"I think the agency is interested in recovery of hematologic capabilities following Bexxar administration, predominantly white blood cell counts," Gillis said.
Those treated with Bexxar show "remarkably long responses," he added. "In fact, the long-term follow-up that has been requested is well beyond what was called for in all of the protocols covering clinical examination of Bexxar."
The FDA further seeks dosimetry calculations on certain patients whose response data were included in the BLA; documentation and test results validating production process and release tests; and more information supporting the comparability of tositumomab made by various suppliers during the course of Bexxar's clinical development.
"We have no indication from the agency of a request for bridging studies," Gillis said. "They are just requesting further documentation of comparability of [the] background antibody. This is not a bioequivalence issue - it is a chemical characterization issue," he said, adding that the agency only wants "us to provide raw data in certain manufacturing processes to confirm our conclusion."
In February, Corixa's shares fell 22 percent on news that PVAC, its psoriasis treatment, failed to meet the primary endpoint in a 241-patient Phase II trial. The drug, however, based on a proprietary process and formulation derived from heat-killed Mycobacterium vaccae, produced a positive response compared to control. (See BioWorld Today, Feb. 16, 2000.)
Gillis said none of the company's major programs will be affected by the changes wrought as a result of the FDA delay. He noted that some of the personnel cutbacks are called for, given the "additional synergies we have uncovered as a result of operating as a combined company for the past three months," after the Coulter Pharmaceuticals Inc. buyout.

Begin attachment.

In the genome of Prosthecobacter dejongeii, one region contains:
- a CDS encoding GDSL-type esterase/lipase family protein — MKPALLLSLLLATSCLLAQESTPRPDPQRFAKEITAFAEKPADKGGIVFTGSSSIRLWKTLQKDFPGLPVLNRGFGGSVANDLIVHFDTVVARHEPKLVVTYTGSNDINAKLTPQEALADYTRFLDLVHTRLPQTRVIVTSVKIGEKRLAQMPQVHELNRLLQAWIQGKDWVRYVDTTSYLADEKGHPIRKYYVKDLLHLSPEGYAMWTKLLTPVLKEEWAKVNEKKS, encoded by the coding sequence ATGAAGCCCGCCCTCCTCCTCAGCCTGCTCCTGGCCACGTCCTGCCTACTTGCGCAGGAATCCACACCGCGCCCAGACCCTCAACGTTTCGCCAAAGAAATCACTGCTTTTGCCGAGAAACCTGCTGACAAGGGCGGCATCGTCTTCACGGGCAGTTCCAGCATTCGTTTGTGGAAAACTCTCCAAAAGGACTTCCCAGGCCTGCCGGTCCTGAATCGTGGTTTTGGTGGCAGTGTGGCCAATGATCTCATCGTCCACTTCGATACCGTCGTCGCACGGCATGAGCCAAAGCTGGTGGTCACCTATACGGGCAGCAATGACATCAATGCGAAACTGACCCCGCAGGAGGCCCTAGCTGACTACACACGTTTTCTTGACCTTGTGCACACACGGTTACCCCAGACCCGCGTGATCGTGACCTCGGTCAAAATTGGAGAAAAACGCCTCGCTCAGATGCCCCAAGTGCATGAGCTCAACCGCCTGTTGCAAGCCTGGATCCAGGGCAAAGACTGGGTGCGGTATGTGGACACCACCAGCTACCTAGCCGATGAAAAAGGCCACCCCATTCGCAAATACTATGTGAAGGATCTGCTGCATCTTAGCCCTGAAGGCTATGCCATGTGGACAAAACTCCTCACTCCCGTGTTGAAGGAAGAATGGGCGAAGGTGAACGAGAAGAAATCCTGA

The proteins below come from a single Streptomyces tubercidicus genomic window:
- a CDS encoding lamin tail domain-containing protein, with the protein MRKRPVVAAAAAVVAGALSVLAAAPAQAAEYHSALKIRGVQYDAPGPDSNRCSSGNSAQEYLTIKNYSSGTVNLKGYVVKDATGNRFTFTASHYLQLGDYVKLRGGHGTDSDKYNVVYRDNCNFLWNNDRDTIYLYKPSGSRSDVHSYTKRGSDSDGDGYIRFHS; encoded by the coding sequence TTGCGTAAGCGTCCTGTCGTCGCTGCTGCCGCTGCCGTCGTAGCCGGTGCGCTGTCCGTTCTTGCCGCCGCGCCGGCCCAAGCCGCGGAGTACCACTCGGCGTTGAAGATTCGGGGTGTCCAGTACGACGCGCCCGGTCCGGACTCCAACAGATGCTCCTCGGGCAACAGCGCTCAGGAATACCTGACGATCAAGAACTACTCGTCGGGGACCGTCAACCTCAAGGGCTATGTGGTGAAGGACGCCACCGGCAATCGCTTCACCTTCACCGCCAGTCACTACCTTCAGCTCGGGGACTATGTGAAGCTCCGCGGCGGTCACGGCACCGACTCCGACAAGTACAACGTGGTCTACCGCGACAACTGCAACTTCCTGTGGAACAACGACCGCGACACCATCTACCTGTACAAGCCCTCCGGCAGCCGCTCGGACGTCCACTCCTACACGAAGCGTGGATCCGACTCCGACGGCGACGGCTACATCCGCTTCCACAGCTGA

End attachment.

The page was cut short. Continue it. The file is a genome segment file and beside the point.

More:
Corixa acquired Coulter and its Bexxar drug candidate in October 2000 in a stock deal valued then at more than $900 million. (See BioWorld Today, Oct. 17, 2000.)
"The programs that will be postponed will become the focus of out-licensing," Gillis said. These are clinical stage or near clinical stage, he added.
"I don't believe this marks a return to the path of partnering early, and partnering often," Gillis said, although such activities "will intensify on a territory-specific basis."
Monane said the FDA "has been very cautious lately - we've had a record number of drug recalls over the past two years. I've been following Campath, which is in the 15th month of its 'six-month review.'"
Campath is San Antonio-based Ilex Oncology Inc.'s leukemia drug, lately held up for as long as 60 days more by the overloaded FDA. Ilex is developing the monoclonal antibody through a 50-50 joint venture with Millennium Pharmaceuticals Inc., of Cambridge, Mass. (See BioWorld Today, Feb. 15, 2001.)
Corixa submitted the BLA for Bexxar in September, Monane noted. "It's been quite a while, and they've done quite a few studies since then," from which more information can be drawn to satisfy the FDA, he said.